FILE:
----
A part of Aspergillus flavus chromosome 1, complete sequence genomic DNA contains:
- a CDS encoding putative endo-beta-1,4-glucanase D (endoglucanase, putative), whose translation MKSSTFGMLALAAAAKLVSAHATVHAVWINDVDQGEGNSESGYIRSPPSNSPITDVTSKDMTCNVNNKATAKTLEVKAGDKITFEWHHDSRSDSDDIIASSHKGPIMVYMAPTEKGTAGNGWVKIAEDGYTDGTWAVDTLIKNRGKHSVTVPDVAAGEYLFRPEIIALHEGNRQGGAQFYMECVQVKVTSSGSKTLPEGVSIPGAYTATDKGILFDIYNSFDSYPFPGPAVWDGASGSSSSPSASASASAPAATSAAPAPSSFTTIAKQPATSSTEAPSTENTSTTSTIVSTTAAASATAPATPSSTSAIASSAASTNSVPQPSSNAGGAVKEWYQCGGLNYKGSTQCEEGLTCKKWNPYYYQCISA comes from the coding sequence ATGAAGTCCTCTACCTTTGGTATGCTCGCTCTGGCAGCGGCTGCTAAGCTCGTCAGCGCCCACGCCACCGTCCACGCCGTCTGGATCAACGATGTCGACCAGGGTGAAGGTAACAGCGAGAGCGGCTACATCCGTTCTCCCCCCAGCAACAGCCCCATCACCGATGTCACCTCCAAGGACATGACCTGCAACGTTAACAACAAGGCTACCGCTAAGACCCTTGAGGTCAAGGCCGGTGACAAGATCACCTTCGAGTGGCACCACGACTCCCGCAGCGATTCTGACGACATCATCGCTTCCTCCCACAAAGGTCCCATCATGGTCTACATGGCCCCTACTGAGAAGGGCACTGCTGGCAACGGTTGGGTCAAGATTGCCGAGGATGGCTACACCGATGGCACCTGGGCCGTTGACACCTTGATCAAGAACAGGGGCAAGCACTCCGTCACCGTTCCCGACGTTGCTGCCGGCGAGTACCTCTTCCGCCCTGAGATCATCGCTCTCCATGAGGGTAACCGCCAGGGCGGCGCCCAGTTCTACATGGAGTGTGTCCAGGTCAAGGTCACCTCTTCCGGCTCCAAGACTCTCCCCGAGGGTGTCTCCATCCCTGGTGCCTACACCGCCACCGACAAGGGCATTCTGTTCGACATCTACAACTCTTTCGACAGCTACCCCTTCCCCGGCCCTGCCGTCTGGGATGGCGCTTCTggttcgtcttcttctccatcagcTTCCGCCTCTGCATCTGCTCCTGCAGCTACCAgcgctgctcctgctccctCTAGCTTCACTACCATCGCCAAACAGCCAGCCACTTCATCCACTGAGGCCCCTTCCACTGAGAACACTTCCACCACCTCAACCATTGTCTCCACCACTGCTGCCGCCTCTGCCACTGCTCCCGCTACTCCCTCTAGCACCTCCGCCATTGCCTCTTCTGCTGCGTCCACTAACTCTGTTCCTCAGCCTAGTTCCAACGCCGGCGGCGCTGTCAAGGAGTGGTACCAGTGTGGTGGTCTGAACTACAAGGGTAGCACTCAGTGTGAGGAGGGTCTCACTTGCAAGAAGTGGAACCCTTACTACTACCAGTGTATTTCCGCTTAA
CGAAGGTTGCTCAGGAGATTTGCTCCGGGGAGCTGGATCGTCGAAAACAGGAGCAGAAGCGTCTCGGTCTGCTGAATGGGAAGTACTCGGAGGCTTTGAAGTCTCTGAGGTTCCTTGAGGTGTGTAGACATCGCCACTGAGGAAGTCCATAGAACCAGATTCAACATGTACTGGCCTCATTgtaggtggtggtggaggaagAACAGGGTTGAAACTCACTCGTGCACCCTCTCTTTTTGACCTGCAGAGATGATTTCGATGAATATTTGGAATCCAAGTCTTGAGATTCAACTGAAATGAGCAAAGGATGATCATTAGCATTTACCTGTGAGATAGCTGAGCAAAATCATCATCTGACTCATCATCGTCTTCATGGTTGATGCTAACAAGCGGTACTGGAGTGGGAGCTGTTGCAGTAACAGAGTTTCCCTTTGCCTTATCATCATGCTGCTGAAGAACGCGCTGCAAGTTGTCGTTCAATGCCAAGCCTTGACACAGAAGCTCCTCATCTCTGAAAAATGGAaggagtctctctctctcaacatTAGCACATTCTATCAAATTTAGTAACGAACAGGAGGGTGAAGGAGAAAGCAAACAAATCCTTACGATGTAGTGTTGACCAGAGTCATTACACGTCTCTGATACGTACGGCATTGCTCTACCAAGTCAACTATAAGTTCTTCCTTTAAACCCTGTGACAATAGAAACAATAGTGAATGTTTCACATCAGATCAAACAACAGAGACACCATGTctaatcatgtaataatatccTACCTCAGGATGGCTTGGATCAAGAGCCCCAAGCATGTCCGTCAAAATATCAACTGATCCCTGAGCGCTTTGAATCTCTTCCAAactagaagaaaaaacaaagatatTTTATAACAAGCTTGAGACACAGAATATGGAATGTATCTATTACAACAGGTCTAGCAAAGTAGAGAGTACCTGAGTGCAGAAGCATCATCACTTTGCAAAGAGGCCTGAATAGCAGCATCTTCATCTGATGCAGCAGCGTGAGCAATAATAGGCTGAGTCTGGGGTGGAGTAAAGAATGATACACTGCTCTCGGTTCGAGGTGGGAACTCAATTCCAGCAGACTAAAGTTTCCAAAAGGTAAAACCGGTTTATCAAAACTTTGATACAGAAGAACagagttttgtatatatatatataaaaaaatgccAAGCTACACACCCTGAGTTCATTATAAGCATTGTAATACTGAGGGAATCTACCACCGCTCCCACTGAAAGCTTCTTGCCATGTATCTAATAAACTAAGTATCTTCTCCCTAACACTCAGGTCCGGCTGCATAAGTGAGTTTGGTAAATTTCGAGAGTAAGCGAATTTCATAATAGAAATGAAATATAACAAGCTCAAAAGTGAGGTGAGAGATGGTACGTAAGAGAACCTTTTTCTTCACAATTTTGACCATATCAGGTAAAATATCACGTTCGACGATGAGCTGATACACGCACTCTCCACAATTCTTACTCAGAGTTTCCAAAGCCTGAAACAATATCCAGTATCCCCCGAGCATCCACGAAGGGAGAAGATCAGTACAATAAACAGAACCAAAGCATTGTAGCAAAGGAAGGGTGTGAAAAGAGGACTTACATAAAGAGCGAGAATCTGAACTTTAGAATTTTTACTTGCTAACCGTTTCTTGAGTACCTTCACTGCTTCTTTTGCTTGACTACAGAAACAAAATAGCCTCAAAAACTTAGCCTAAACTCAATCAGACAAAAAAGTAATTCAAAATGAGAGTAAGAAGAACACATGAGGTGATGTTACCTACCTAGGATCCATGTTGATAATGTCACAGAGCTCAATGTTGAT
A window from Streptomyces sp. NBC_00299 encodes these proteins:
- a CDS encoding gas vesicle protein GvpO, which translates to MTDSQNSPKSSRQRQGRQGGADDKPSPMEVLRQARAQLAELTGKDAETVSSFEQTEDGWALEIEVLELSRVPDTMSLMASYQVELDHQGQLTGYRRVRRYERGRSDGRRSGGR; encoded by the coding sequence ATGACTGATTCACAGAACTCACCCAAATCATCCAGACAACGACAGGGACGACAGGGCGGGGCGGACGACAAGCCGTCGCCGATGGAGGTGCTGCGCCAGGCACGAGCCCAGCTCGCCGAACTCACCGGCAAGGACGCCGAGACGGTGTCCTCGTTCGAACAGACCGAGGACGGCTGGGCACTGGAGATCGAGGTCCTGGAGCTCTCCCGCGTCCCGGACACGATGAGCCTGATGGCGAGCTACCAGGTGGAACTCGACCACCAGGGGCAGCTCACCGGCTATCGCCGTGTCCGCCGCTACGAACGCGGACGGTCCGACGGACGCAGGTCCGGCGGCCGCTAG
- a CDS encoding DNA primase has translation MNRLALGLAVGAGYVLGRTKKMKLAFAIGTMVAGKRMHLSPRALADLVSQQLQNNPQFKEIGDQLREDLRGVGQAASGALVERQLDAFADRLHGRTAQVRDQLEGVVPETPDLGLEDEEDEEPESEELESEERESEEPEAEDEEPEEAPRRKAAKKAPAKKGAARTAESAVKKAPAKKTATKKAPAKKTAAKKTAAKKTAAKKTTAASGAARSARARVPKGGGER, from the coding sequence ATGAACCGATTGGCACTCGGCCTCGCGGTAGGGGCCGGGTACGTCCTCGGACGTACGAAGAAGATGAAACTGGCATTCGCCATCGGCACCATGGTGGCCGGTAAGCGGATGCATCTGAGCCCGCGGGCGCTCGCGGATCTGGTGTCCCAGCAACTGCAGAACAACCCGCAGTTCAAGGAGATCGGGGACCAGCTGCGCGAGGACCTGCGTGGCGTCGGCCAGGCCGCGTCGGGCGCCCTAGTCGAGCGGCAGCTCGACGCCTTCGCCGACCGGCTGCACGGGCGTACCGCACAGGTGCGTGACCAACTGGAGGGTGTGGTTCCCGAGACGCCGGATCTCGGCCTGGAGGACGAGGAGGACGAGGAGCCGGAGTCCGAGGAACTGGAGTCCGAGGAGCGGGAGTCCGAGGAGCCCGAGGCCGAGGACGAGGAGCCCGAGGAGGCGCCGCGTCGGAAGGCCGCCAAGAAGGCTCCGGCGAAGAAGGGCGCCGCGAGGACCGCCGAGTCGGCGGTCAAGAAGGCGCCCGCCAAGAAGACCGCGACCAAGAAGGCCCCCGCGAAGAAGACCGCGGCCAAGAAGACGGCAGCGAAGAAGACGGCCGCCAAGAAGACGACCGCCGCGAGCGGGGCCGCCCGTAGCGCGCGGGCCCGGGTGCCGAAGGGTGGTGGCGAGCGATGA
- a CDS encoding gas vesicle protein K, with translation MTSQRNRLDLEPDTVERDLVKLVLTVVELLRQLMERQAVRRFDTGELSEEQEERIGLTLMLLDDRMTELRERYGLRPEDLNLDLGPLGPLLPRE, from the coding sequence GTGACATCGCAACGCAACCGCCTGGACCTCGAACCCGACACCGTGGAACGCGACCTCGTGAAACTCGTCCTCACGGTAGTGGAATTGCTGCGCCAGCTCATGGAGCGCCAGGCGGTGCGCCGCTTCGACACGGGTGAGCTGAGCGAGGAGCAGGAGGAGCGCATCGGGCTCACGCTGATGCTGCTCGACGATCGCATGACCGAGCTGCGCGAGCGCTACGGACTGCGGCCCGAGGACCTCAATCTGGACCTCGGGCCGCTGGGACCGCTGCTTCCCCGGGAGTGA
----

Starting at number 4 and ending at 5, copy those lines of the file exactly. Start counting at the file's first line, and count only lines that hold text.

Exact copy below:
A window from Streptomyces sp. NBC_00299 encodes these proteins:
- a CDS encoding gas vesicle protein GvpO, which translates to MTDSQNSPKSSRQRQGRQGGADDKPSPMEVLRQARAQLAELTGKDAETVSSFEQTEDGWALEIEVLELSRVPDTMSLMASYQVELDHQGQLTGYRRVRRYERGRSDGRRSGGR; encoded by the coding sequence ATGACTGATTCACAGAACTCACCCAAATCATCCAGACAACGACAGGGACGACAGGGCGGGGCGGACGACAAGCCGTCGCCGATGGAGGTGCTGCGCCAGGCACGAGCCCAGCTCGCCGAACTCACCGGCAAGGACGCCGAGACGGTGTCCTCGTTCGAACAGACCGAGGACGGCTGGGCACTGGAGATCGAGGTCCTGGAGCTCTCCCGCGTCCCGGACACGATGAGCCTGATGGCGAGCTACCAGGTGGAACTCGACCACCAGGGGCAGCTCACCGGCTATCGCCGTGTCCGCCGCTACGAACGCGGACGGTCCGACGGACGCAGGTCCGGCGGCCGCTAG